This post contains two things I love about Bristol street art; Moon Street and Laic217. I think that Moon Street was central to my love for street and graffiti art, as it was on my walking route to work, along with The Bearpit. Both are, sadly, spots in decline. The Bearpit has been sanitised and painted with anti-graffiti paint, and Moon Street is on the edge of a huge gentrification development programme in the Stokes Croft area, and fewer artists visit these days, preferring other less disturbed spots.
This nice trippy skeleton piece is by Laic217, and I think I have said enough in previous posts about how much I enjoy his work. Three things stand out for me, the lovely folds in the hoodie material, the pink glasses and the smiley bucket hat. This piece couldn’t possibly be by anyone else.
Here he is again, the beating heart, the drum-beat of Bristol graffiti art reassuring us that all’s well. Face 1st has painted this doorway in Moon Street many times in the past, but his visits to this holy place for graffiti, along with visits of other artists, have declined in frequency since the area started undergoing some major gentrification. Soon Moon Street and the nearby hotspots for street art and graffiti will be mere memories, embedded in photographic archives and digital spaces. The Bristol scene will continue to thrive though, I am sure, just in different places.
This piece is similar to one that Face 1st painter on the M32 roundabout a couple of weeks back, with a lot of pink bubblegum kind of stuff going on with the character’s hair. I think that Face 1st must have had a job lot of pink and needed to use it up. Always good and always present. Fun from this PWA perennial.
Moon Street, once one of the most vibrant and active graffiti streets in Bristol has become something of a forgotten backwater since the gentrification tsunami struck the Stokes Croft area about two years ago. Since that time decent pieces are few and far between, but every now and again there is a little gem, like this dazzling piece from Lee Roy.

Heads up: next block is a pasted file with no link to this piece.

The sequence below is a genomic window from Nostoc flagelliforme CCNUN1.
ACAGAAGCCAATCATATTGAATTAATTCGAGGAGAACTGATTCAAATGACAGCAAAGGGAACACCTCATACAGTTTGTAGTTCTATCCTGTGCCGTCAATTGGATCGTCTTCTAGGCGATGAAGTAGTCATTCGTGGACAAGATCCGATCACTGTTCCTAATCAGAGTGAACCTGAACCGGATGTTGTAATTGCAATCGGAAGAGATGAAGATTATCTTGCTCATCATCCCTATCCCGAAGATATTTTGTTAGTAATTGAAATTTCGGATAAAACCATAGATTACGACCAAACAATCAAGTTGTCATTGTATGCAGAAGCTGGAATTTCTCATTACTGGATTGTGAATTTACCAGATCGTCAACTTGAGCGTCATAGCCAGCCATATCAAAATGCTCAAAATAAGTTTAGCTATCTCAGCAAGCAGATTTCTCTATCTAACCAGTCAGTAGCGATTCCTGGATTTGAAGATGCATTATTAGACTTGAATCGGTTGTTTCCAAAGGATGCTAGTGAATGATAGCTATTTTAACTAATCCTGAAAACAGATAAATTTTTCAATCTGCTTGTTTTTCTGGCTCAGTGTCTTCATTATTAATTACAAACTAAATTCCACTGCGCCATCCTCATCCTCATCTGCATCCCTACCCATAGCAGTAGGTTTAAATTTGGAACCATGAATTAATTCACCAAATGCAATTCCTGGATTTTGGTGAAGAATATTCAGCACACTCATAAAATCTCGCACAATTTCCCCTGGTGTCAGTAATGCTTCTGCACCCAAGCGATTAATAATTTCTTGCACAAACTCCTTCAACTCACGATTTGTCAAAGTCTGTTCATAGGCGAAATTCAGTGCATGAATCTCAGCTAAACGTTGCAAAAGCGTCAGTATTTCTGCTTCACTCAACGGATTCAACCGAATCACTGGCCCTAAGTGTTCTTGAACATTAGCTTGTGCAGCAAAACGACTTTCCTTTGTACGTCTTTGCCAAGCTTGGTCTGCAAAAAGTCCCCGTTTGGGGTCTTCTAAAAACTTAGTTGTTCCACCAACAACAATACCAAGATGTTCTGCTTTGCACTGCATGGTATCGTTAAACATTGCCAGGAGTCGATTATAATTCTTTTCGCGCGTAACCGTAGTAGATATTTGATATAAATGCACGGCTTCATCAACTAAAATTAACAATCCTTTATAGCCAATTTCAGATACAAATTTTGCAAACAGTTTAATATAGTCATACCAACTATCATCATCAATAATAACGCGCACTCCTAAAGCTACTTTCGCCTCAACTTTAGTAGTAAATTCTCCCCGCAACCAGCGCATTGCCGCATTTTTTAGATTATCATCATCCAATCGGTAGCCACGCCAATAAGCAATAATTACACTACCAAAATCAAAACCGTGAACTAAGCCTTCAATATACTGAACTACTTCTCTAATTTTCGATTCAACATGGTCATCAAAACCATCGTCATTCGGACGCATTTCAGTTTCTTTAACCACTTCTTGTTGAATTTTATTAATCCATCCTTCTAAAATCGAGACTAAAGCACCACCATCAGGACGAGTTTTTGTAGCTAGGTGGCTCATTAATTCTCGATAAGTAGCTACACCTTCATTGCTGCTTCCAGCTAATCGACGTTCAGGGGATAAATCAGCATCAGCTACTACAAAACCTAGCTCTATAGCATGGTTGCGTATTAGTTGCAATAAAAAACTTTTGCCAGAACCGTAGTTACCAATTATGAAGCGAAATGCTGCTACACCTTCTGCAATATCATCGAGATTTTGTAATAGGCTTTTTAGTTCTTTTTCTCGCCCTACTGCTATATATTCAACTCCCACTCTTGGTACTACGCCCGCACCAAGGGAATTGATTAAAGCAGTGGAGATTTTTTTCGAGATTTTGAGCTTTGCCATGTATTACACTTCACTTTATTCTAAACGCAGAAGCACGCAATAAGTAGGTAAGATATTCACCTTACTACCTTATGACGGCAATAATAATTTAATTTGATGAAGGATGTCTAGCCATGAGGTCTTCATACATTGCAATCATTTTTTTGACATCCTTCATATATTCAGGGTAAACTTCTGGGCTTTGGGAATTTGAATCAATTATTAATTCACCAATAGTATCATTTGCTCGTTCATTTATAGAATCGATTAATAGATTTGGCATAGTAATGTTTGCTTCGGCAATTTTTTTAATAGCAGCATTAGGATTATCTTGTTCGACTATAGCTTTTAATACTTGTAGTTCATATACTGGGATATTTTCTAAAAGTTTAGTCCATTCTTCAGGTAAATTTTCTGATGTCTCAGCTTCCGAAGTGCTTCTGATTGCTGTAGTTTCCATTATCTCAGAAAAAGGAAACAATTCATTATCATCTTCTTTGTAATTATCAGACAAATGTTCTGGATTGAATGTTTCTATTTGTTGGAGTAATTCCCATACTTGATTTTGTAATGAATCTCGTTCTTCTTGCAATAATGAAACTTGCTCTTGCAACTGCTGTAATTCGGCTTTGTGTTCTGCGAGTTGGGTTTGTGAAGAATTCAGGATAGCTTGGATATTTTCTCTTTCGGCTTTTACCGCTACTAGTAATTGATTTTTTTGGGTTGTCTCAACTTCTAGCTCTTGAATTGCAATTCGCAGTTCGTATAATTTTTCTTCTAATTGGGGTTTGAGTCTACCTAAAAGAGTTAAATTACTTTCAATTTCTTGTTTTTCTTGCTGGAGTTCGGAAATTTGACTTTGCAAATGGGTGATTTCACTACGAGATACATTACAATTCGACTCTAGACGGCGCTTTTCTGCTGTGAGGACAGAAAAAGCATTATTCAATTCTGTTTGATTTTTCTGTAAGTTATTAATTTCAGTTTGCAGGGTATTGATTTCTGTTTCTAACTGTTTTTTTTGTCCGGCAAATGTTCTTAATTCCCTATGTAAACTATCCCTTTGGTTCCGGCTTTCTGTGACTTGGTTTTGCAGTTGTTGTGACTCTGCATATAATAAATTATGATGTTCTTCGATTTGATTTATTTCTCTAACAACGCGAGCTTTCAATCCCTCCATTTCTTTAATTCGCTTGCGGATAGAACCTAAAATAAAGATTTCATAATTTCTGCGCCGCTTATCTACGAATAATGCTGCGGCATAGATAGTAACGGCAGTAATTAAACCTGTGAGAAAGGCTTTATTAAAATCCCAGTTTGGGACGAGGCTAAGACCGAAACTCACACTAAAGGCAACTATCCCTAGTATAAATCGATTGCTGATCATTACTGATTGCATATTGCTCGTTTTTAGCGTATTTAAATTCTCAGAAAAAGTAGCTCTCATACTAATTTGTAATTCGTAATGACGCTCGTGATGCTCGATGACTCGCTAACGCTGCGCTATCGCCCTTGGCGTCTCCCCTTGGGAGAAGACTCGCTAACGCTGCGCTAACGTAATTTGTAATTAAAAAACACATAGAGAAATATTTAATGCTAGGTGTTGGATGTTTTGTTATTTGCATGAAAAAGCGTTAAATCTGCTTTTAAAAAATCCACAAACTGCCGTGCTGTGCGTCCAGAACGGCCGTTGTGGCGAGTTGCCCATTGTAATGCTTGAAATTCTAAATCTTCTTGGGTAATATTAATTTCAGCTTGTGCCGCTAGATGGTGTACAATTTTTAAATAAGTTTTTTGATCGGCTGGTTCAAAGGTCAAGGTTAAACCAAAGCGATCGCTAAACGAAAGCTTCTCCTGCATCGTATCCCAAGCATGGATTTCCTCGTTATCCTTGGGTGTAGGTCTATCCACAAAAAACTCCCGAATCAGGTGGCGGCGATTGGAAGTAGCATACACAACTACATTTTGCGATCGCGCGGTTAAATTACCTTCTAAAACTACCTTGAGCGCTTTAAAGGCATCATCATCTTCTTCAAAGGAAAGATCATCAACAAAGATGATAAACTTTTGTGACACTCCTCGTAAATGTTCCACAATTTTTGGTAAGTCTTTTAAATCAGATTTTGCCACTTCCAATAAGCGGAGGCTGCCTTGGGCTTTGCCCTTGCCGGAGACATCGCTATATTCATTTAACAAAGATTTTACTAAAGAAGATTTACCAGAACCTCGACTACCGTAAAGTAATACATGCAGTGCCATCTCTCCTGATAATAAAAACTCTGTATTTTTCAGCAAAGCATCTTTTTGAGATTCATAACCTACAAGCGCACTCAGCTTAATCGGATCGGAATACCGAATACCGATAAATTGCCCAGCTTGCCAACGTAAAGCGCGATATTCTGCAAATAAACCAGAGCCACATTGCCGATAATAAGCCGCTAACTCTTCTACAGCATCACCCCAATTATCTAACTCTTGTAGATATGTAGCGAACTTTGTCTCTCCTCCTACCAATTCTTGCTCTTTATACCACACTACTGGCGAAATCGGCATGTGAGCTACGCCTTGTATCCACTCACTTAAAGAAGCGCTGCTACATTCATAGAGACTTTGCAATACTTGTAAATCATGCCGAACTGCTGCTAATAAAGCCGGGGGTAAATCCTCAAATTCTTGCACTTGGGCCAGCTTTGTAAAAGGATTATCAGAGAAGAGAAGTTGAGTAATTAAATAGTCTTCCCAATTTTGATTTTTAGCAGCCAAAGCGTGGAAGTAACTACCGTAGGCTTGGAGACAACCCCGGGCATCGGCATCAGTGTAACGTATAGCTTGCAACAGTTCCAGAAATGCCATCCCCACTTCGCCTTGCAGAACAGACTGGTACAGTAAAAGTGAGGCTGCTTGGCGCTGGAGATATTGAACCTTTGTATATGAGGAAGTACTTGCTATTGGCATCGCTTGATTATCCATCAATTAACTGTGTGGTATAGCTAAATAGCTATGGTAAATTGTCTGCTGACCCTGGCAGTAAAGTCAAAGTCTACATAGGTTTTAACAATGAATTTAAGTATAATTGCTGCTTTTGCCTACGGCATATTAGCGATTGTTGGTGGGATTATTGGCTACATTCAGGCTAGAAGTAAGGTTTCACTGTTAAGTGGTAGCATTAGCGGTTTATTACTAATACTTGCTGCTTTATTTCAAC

Everything about this one screams out ‘look at me.. I’m here and I want to be seen’. As I have said in an earlier post of a piece from Lee Roy, he seems to have gone into overdrive in the last few weeks and is chucking up his unique brand of graffiti writing all over the city. I particularly like this one though. Great for the somber mood we seem to find ourselves in these days.
It has been sad to witness the downfall of graffiti spots in the Stokes Croft area under the relentless march of gentrification. I understand that redevelopment is part and parcel of the growing up of a city, it is just a shame that local communities and cultures are swept aside, without any allowance for them. For example the creation of ‘legal walls’ to keep that ‘feel’ of an area. Obviously that goes against the proliferation of clinical, sanitised, overpriced housing that we see emerging in towns and cities across the country.